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cornamuse

random pre-grouping questions

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And, if you look in the background of this Caledonian Railway photo, you can see carts parked, with shafts turned-up, out in the (terrible Scottish) weather http://photopolis.dundeecity.gov.uk/wc1023.htm

 

At many/most rural stations, at least on the GWR, local deliveries and collections were carried out by the Cartage Agent, a local carrier under contract to the railway company. Normally their horses and vehicles would be kept at their own premises remote from the station.

Wordie and Co were the Cartage Agents for the Caledonian Railway.  I have a trial etch in 2MM scale for one of their flatbed lorries waiting to be put together.

 

Jim

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I have a few cartage horses around Penlan (the layout) it occurs to me I haven't provided any troughs for them.

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I have a Dapol gunpowder van in LSWR livery, which I weathered down a bit. It is a nice livery but I wonder about the authenticity of the van, as they seem to offer it in numerous other liveries. Can anyone shed some light on the origins of the van Dapol have modelled, please? Is it a 'generic' van or was it something many railways bought 'off the shelf'?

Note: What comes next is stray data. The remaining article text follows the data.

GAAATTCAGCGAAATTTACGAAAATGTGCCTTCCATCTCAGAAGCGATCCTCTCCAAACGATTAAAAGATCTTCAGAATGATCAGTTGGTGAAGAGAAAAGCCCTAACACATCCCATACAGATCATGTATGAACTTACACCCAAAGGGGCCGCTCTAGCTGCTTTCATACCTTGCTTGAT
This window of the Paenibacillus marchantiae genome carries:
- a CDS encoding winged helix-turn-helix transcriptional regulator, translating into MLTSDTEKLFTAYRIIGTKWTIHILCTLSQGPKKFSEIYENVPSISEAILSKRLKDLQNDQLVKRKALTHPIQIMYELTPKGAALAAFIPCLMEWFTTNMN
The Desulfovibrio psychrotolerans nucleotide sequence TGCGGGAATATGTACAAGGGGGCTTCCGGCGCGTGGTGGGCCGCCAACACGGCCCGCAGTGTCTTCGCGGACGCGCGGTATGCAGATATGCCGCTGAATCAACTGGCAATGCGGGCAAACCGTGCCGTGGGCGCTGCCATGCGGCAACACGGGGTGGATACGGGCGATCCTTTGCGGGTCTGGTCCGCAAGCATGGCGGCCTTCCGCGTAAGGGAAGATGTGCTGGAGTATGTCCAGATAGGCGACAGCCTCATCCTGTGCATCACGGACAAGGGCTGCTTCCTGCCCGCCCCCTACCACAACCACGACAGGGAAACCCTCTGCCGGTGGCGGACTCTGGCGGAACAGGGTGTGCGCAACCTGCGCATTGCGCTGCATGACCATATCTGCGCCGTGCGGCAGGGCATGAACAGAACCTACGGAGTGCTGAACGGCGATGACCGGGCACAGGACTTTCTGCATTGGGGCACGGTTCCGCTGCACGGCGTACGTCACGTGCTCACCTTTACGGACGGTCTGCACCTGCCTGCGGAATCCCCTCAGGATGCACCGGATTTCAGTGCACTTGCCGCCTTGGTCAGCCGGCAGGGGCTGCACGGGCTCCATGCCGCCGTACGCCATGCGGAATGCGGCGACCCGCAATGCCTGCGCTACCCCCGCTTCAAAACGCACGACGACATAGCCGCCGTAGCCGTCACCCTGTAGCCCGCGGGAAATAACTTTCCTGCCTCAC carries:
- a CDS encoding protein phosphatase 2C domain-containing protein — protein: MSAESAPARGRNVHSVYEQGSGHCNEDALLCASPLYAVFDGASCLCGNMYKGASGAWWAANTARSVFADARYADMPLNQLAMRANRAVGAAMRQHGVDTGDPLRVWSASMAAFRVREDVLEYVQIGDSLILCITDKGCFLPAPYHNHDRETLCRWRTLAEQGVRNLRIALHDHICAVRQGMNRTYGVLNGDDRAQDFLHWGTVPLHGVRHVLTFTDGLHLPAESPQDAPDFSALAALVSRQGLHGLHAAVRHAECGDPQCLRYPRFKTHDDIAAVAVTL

Pre-Grouping%20Wagons%20with%20Loads%20a


Whatever the answer, I like it and it looks convincing, so I will be keeping it in my pre-grouping trains.

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....... Is it a 'generic' van or was it something many railways bought 'off the shelf'?

Many iron gunpowder vans were very similar to one another Both the CR and the NBR (& probably others) had such vans which were almost identical to a GWR iron mink, but without the ventilators.

The prototype :-

 

post-25077-0-87273200-1455359463.jpg

 

and the model, from a 2MM Scale Association iron mink kit :-

 

post-25077-0-71328200-1455359485.jpg

Jim

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The Dapol GPV is actually the old Honby Dublo wagon which was stretched by 4mm to fit a standard 10ft wb by 17ft 6in chassis. It is based on the BR version of which some were built with handbrake only and Morton brake on a 9ft wb while later ones were built on a 10ft wb chassis with 8-shoe vacuum brakes but still with a 16ft 6in body. As Caley Jim says above, many companies used vans based on the GWR Iron Mink which was 9ft wb and 16ft over headstocks although others built their own designs.

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Locally the horse buses and horse trams were privately run. A horse trough was actually built into the retaining wall of the goods yard (on the road side, the whole yard and station being built on an embankment).Sadly this feature was lost when a retail park was built on the old goods shed site. 
 
Heeley horse tram terminus